A majority of top decentralized applications (dapps) running on the EOS blockchain are producing inorganic transactions, finds AnChain.AI.
The Silicon Valley blockchain startup revealed in a May report that 9 out of top 10 EOS gambling dapps had used bots to post an average of 75-percent transactions in Q1/2019. One of the dapps, for instance, had more than 4,500 individual accounts, but its organic human traffic was lower than its bot-generated traffic. AnChain wrote:
“By analyzing the top 10 EOS blockchain gambling DApp transactions in Q1 2019, we are able to determine that blockchain bots contributed to 51% of unique accounts and 75% of transactions, equivalent to roughly $6 million in transaction volume daily.”
The revelation indicated that EOS gambling dapps had fewer real users, which typically led their developers to produce fake user activities. The move allowed them to achieve highly-randomized results in games, followed by a top rating at the behest of Block.one, the company backing the EOS blockchain ecosystem.
AnChain provided a stark comparison between the two leading dapps on the blockchain. DApp-1, the first dapp, appeared to have lesser traffic than DApp-2, the second dapp, but its organically generated traffic was higher, proving that DApp-2 was leveraging bots to augment overall usage metrics of the ecosystem.
“Without the use of our sophisticated prediction models, DApp leaderboard websites, investors, developers, and enthusiasts alike will be fooled into believing DApp-2’ssignificant 200K+ transactions (roughly 4x that of DApp-1 transactions) signals more popularity, value, and usage. While the reality is that DApp-1 has the most authentic human accounts and it did not employ a bot army to augment its numbers,” – wrote Victor Fang, the CEO of AnChain.ai.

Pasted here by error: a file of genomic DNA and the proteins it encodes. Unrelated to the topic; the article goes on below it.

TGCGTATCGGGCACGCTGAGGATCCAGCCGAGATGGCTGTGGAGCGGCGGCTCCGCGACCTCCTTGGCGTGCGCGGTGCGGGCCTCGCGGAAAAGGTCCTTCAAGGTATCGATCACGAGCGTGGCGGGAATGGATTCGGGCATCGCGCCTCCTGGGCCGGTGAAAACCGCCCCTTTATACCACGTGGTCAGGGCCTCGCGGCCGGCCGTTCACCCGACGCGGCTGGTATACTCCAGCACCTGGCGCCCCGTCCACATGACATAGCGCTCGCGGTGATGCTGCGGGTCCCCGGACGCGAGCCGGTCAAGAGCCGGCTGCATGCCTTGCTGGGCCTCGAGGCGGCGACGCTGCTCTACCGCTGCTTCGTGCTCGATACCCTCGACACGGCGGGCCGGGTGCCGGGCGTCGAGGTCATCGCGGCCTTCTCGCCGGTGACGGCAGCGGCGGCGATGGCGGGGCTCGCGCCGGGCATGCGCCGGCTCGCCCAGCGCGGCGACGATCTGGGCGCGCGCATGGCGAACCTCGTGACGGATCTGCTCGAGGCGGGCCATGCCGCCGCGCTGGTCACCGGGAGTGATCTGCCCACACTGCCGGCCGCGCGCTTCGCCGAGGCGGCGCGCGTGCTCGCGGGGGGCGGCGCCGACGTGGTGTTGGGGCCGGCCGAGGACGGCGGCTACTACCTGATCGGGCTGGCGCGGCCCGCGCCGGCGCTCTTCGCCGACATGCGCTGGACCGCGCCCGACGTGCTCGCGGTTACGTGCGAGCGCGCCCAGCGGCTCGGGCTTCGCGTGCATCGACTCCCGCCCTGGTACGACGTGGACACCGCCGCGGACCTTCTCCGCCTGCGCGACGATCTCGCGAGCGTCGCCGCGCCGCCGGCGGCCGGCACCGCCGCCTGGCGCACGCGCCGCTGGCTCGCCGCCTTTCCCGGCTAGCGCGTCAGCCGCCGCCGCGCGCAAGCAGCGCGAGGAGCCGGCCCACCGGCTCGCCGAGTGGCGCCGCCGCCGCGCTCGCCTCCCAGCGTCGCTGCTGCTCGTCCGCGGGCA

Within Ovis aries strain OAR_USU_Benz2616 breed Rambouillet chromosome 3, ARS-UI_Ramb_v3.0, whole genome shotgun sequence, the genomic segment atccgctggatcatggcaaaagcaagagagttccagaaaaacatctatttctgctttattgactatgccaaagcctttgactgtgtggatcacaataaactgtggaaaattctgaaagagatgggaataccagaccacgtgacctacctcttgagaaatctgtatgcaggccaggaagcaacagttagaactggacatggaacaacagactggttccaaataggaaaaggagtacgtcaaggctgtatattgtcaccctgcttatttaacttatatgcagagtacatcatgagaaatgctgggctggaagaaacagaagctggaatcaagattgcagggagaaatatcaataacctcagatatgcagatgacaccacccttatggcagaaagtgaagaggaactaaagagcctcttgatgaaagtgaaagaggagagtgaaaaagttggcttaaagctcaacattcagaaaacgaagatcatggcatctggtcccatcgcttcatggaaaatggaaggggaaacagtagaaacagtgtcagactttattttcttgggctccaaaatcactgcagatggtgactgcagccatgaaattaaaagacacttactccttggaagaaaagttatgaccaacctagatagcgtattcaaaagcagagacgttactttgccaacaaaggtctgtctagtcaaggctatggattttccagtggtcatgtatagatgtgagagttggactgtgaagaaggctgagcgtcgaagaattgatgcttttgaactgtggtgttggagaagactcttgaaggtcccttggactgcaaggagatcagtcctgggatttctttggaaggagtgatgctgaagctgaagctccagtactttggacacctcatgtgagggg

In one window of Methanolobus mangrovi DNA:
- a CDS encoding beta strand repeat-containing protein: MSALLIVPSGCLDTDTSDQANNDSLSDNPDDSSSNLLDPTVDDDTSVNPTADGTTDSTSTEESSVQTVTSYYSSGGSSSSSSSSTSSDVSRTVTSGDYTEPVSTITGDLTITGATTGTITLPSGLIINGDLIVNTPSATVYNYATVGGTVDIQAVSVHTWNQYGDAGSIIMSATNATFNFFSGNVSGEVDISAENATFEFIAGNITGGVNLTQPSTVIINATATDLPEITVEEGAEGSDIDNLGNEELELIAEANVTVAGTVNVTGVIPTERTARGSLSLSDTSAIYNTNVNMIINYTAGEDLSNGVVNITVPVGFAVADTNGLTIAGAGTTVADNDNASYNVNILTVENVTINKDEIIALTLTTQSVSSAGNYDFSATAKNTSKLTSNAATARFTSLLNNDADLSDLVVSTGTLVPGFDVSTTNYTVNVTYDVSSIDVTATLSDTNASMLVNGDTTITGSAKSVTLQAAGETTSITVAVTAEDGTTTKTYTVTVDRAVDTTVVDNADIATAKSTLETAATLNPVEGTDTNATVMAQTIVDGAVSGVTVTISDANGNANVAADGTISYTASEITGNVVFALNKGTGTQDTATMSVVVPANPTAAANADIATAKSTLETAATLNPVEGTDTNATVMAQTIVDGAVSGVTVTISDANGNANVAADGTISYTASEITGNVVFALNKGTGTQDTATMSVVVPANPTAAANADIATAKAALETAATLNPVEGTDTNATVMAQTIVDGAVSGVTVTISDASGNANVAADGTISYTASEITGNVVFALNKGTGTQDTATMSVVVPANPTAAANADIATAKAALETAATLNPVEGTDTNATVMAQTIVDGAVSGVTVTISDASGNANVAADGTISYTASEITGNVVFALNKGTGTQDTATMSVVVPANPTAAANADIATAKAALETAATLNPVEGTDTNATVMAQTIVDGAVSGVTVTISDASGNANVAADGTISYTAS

What This Could Mean for EOS Price
The bogus transactions, as explained above, accounts for $6 million of total daily EOS token volume. It helps create a favorable investment narrative for the asset since outsiders look at a higher daily transactional amount as a sign of growth. But, as AnChain indicated, the metric is hugely flawed, which means there are more investment risks associated with the EOS token than admitted.
Transactions costs on the EOS blockchain continue to be minimal if compared to competitors, including Ethereum, Cardano, and Tron. That could allow more decentralized application developers to choose EOS, much like Effect.AI, Medipedia, Sense Chat, Billionaire Token, and others, the projects that migrated on it from other blockchains.
But the fact that dapps don’t have users as required equalizes EOS to a housing project that has workers building homes despite a lower number of homebuyers. That does not necessarily mean that the blockchain is inefficient — the lower turnout could be due to a lack of awareness about dapps in general.
That said, EOS appears overvalued against the limited organic activity on its blockchain. Its bullish case solely depends on trust and real adoption. Investors need to keep holding the cryptocurrency or purchasing more of it to back the network. At the same time, the team behind the project needs to ensure broader adoption, which it appears to be doing with its latest announcement of launching an EOS-enabled social media platform.
As of 1030 UTC, the EOS-to-dollar exchange rate was trading at $6.32, now up more than 150-percent on a year-to-date basis.